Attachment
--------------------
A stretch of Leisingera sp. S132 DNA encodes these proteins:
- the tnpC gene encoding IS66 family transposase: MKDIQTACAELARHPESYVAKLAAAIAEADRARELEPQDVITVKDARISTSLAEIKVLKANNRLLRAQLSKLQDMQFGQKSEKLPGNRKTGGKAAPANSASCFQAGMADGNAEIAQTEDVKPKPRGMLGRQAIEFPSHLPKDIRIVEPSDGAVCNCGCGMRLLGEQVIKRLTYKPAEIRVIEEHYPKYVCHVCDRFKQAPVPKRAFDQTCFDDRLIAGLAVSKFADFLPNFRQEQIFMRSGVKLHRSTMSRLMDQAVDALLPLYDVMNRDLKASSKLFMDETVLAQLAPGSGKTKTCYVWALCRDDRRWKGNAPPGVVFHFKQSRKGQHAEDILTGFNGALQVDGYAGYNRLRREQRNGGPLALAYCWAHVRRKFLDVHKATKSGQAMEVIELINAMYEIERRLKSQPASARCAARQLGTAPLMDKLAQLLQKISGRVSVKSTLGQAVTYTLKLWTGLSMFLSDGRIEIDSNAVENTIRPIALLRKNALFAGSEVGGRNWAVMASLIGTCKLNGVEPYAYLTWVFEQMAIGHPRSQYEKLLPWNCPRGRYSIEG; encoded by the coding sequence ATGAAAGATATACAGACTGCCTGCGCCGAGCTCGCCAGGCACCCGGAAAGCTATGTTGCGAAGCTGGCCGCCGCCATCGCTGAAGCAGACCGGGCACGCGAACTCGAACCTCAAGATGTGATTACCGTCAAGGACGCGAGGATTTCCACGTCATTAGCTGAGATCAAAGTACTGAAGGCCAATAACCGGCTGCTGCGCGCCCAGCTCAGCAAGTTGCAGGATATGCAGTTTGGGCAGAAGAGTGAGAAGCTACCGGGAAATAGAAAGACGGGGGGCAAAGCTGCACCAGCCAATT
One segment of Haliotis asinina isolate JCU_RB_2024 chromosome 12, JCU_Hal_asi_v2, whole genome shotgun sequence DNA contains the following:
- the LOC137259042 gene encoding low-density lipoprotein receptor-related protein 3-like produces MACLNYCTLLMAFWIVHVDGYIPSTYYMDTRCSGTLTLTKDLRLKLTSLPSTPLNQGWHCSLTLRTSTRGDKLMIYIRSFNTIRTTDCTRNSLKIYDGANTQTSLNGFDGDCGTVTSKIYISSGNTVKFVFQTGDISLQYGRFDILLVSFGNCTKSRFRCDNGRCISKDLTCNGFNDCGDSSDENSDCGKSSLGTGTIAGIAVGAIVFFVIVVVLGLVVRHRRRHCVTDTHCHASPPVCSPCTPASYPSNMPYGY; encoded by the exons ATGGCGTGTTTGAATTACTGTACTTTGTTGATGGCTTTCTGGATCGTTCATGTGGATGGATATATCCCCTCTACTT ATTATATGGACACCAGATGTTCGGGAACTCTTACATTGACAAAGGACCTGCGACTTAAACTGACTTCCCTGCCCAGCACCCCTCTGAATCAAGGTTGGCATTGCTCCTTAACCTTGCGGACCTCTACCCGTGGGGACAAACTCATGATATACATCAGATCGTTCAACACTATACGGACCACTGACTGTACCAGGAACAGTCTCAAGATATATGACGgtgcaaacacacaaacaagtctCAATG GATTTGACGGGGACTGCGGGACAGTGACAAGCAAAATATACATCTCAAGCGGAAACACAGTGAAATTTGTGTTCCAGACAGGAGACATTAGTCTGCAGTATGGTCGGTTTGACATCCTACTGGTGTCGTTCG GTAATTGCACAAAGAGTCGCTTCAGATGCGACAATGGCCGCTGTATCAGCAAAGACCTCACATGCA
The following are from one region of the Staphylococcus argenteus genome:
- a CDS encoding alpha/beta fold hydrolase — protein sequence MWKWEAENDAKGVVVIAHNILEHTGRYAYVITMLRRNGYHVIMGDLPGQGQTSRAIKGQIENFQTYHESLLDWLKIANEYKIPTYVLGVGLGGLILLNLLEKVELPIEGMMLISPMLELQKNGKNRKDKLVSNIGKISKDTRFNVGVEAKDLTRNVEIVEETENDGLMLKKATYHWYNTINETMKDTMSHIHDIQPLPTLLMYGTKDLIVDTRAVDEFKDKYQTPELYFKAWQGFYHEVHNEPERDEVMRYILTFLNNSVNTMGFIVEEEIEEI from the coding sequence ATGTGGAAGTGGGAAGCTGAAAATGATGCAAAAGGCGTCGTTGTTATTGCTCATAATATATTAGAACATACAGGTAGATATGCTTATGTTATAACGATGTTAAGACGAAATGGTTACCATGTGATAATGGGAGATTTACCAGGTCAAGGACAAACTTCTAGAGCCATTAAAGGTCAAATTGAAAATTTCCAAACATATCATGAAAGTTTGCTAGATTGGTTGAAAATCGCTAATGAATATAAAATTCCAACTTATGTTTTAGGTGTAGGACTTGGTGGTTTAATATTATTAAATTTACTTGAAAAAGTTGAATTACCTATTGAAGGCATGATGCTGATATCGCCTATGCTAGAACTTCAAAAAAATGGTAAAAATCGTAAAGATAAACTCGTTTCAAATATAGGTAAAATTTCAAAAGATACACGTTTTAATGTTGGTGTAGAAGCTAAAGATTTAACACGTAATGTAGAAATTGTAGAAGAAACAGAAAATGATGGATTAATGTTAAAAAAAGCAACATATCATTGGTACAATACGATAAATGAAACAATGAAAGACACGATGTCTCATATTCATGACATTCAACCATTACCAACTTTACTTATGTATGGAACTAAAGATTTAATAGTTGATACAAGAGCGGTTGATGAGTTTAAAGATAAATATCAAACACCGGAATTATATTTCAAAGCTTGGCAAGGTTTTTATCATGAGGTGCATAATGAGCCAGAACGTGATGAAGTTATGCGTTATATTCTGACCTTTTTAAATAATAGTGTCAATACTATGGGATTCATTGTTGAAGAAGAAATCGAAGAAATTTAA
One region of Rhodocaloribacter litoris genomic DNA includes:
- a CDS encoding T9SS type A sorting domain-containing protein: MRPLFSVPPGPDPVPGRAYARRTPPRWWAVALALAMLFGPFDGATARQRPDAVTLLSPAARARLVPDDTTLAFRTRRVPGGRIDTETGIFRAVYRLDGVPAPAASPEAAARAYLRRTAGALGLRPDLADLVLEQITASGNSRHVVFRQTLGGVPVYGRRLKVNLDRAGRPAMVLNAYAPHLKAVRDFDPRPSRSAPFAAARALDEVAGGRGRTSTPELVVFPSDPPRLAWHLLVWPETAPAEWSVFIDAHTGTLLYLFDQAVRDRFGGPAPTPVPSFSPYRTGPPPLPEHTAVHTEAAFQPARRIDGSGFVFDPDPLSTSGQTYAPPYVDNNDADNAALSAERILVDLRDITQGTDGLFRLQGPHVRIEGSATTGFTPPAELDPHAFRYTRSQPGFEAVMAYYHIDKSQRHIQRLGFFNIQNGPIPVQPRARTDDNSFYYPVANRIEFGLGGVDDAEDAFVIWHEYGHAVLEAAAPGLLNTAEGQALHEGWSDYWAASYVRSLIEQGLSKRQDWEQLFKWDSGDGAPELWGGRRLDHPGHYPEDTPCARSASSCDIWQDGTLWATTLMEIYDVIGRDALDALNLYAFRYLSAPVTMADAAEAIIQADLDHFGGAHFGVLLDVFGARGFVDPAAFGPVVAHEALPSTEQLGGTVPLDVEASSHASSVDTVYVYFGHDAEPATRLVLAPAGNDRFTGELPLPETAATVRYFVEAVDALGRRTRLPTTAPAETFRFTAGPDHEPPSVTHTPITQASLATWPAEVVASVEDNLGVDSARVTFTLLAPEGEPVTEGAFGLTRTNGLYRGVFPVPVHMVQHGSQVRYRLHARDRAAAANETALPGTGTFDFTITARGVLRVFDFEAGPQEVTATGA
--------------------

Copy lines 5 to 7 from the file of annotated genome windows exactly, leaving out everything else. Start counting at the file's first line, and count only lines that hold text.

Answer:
The following are from one region of the Staphylococcus argenteus genome:
- a CDS encoding alpha/beta fold hydrolase — protein sequence MWKWEAENDAKGVVVIAHNILEHTGRYAYVITMLRRNGYHVIMGDLPGQGQTSRAIKGQIENFQTYHESLLDWLKIANEYKIPTYVLGVGLGGLILLNLLEKVELPIEGMMLISPMLELQKNGKNRKDKLVSNIGKISKDTRFNVGVEAKDLTRNVEIVEETENDGLMLKKATYHWYNTINETMKDTMSHIHDIQPLPTLLMYGTKDLIVDTRAVDEFKDKYQTPELYFKAWQGFYHEVHNEPERDEVMRYILTFLNNSVNTMGFIVEEEIEEI from the coding sequence ATGTGGAAGTGGGAAGCTGAAAATGATGCAAAAGGCGTCGTTGTTATTGCTCATAATATATTAGAACATACAGGTAGATATGCTTATGTTATAACGATGTTAAGACGAAATGGTTACCATGTGATAATGGGAGATTTACCAGGTCAAGGACAAACTTCTAGAGCCATTAAAGGTCAAATTGAAAATTTCCAAACATATCATGAAAGTTTGCTAGATTGGTTGAAAATCGCTAATGAATATAAAATTCCAACTTATGTTTTAGGTGTAGGACTTGGTGGTTTAATATTATTAAATTTACTTGAAAAAGTTGAATTACCTATTGAAGGCATGATGCTGATATCGCCTATGCTAGAACTTCAAAAAAATGGTAAAAATCGTAAAGATAAACTCGTTTCAAATATAGGTAAAATTTCAAAAGATACACGTTTTAATGTTGGTGTAGAAGCTAAAGATTTAACACGTAATGTAGAAATTGTAGAAGAAACAGAAAATGATGGATTAATGTTAAAAAAAGCAACATATCATTGGTACAATACGATAAATGAAACAATGAAAGACACGATGTCTCATATTCATGACATTCAACCATTACCAACTTTACTTATGTATGGAACTAAAGATTTAATAGTTGATACAAGAGCGGTTGATGAGTTTAAAGATAAATATCAAACACCGGAATTATATTTCAAAGCTTGGCAAGGTTTTTATCATGAGGTGCATAATGAGCCAGAACGTGATGAAGTTATGCGTTATATTCTGACCTTTTTAAATAATAGTGTCAATACTATGGGATTCATTGTTGAAGAAGAAATCGAAGAAATTTAA
One region of Rhodocaloribacter litoris genomic DNA includes: